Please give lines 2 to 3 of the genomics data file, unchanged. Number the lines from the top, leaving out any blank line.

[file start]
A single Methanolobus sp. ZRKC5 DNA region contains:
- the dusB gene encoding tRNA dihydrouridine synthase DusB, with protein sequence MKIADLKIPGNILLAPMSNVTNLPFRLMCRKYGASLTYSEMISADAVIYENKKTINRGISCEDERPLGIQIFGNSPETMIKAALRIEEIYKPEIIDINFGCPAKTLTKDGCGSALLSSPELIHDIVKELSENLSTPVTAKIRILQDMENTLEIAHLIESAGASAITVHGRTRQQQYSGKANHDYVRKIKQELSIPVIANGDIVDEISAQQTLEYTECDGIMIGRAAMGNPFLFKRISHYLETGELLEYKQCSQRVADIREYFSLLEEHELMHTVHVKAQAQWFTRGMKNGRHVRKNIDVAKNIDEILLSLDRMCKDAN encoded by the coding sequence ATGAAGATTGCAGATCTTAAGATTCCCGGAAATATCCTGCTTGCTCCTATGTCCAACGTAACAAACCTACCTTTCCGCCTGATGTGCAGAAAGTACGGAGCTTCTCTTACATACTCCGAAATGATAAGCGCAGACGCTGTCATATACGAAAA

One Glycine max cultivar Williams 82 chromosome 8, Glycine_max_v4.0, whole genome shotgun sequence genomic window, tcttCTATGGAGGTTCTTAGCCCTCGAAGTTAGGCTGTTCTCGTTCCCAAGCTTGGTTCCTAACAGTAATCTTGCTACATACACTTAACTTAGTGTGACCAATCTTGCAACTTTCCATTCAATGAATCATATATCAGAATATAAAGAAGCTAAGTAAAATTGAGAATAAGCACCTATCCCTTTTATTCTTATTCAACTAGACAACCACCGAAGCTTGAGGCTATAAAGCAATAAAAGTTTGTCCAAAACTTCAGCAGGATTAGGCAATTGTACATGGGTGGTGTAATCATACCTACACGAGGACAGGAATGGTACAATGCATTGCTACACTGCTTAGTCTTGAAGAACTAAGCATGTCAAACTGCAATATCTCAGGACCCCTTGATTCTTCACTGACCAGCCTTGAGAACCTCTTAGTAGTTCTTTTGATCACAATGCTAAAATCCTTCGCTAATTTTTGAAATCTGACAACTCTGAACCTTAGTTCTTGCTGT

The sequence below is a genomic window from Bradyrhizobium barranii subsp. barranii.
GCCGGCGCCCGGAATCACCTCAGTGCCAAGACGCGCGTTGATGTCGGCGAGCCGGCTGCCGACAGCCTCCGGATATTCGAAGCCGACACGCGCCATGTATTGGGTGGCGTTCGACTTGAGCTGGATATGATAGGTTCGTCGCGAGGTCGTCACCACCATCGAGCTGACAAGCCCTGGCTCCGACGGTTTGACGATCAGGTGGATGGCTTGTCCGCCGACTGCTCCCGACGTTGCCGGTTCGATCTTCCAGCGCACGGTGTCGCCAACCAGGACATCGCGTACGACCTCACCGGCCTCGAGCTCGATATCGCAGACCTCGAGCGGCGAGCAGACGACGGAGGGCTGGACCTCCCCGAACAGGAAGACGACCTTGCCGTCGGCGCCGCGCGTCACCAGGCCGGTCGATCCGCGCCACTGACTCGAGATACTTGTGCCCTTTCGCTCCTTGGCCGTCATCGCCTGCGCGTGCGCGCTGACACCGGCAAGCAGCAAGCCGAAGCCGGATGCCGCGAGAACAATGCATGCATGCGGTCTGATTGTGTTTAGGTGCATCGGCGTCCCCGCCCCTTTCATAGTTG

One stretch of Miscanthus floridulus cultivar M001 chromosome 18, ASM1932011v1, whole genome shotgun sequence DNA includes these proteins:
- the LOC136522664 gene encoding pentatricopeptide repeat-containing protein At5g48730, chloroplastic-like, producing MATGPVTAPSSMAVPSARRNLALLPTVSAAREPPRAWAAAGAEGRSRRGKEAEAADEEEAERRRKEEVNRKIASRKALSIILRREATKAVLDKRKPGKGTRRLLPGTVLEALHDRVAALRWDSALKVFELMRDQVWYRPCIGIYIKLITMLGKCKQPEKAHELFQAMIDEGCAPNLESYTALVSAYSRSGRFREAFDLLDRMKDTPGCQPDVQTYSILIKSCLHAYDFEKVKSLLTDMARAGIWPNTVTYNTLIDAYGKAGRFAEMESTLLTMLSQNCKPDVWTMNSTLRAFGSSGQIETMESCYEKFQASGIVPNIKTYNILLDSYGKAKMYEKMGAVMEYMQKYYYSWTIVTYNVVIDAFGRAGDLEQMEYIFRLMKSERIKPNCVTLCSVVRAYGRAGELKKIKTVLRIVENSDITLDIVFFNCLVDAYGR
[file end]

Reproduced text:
- the dusB gene encoding tRNA dihydrouridine synthase DusB, with protein sequence MKIADLKIPGNILLAPMSNVTNLPFRLMCRKYGASLTYSEMISADAVIYENKKTINRGISCEDERPLGIQIFGNSPETMIKAALRIEEIYKPEIIDINFGCPAKTLTKDGCGSALLSSPELIHDIVKELSENLSTPVTAKIRILQDMENTLEIAHLIESAGASAITVHGRTRQQQYSGKANHDYVRKIKQELSIPVIANGDIVDEISAQQTLEYTECDGIMIGRAAMGNPFLFKRISHYLETGELLEYKQCSQRVADIREYFSLLEEHELMHTVHVKAQAQWFTRGMKNGRHVRKNIDVAKNIDEILLSLDRMCKDAN encoded by the coding sequence ATGAAGATTGCAGATCTTAAGATTCCCGGAAATATCCTGCTTGCTCCTATGTCCAACGTAACAAACCTACCTTTCCGCCTGATGTGCAGAAAGTACGGAGCTTCTCTTACATACTCCGAAATGATAAGCGCAGACGCTGTCATATACGAAAA

One Glycine max cultivar Williams 82 chromosome 8, Glycine_max_v4.0, whole genome shotgun sequence genomic window, tcttCTATGGAGGTTCTTAGCCCTCGAAGTTAGGCTGTTCTCGTTCCCAAGCTTGGTTCCTAACAGTAATCTTGCTACATACACTTAACTTAGTGTGACCAATCTTGCAACTTTCCATTCAATGAATCATATATCAGAATATAAAGAAGCTAAGTAAAATTGAGAATAAGCACCTATCCCTTTTATTCTTATTCAACTAGACAACCACCGAAGCTTGAGGCTATAAAGCAATAAAAGTTTGTCCAAAACTTCAGCAGGATTAGGCAATTGTACATGGGTGGTGTAATCATACCTACACGAGGACAGGAATGGTACAATGCATTGCTACACTGCTTAGTCTTGAAGAACTAAGCATGTCAAACTGCAATATCTCAGGACCCCTTGATTCTTCACTGACCAGCCTTGAGAACCTCTTAGTAGTTCTTTTGATCACAATGCTAAAATCCTTCGCTAATTTTTGAAATCTGACAACTCTGAACCTTAGTTCTTGCTGT